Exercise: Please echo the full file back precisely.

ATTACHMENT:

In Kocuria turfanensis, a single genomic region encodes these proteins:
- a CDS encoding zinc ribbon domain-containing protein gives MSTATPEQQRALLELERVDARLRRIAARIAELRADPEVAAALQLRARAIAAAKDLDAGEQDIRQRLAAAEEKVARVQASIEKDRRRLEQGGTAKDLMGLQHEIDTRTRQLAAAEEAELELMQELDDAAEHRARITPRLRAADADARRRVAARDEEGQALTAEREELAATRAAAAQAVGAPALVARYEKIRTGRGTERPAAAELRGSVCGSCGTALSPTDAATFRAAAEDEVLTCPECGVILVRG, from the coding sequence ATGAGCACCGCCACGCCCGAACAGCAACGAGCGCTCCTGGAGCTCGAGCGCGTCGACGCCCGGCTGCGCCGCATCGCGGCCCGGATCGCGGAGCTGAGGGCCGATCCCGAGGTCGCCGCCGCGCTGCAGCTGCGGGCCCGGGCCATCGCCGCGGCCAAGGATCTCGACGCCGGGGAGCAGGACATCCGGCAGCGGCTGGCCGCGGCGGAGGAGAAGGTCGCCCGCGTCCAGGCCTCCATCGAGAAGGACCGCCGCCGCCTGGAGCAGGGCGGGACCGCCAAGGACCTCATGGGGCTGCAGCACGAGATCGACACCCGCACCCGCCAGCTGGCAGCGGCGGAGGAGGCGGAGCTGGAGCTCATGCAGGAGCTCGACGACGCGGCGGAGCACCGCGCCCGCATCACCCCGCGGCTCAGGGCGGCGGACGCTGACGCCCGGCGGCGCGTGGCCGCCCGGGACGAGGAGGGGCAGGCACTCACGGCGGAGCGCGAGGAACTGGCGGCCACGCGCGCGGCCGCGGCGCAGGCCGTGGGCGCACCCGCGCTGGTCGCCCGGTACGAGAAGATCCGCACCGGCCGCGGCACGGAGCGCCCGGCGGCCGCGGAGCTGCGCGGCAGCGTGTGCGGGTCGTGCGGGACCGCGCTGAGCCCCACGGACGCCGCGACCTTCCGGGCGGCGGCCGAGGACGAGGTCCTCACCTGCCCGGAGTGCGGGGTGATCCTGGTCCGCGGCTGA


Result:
In Kocuria turfanensis, a single genomic region encodes these proteins:
- a CDS encoding zinc ribbon domain-containing protein gives MSTATPEQQRALLELERVDARLRRIAARIAELRADPEVAAALQLRARAIAAAKDLDAGEQDIRQRLAAAEEKVARVQASIEKDRRRLEQGGTAKDLMGLQHEIDTRTRQLAAAEEAELELMQELDDAAEHRARITPRLRAADADARRRVAARDEEGQALTAEREELAATRAAAAQAVGAPALVARYEKIRTGRGTERPAAAELRGSVCGSCGTALSPTDAATFRAAAEDEVLTCPECGVILVRG, from the coding sequence ATGAGCACCGCCACGCCCGAACAGCAACGAGCGCTCCTGGAGCTCGAGCGCGTCGACGCCCGGCTGCGCCGCATCGCGGCCCGGATCGCGGAGCTGAGGGCCGATCCCGAGGTCGCCGCCGCGCTGCAGCTGCGGGCCCGGGCCATCGCCGCGGCCAAGGATCTCGACGCCGGGGAGCAGGACATCCGGCAGCGGCTGGCCGCGGCGGAGGAGAAGGTCGCCCGCGTCCAGGCCTCCATCGAGAAGGACCGCCGCCGCCTGGAGCAGGGCGGGACCGCCAAGGACCTCATGGGGCTGCAGCACGAGATCGACACCCGCACCCGCCAGCTGGCAGCGGCGGAGGAGGCGGAGCTGGAGCTCATGCAGGAGCTCGACGACGCGGCGGAGCACCGCGCCCGCATCACCCCGCGGCTCAGGGCGGCGGACGCTGACGCCCGGCGGCGCGTGGCCGCCCGGGACGAGGAGGGGCAGGCACTCACGGCGGAGCGCGAGGAACTGGCGGCCACGCGCGCGGCCGCGGCGCAGGCCGTGGGCGCACCCGCGCTGGTCGCCCGGTACGAGAAGATCCGCACCGGCCGCGGCACGGAGCGCCCGGCGGCCGCGGAGCTGCGCGGCAGCGTGTGCGGGTCGTGCGGGACCGCGCTGAGCCCCACGGACGCCGCGACCTTCCGGGCGGCGGCCGAGGACGAGGTCCTCACCTGCCCGGAGTGCGGGGTGATCCTGGTCCGCGGCTGA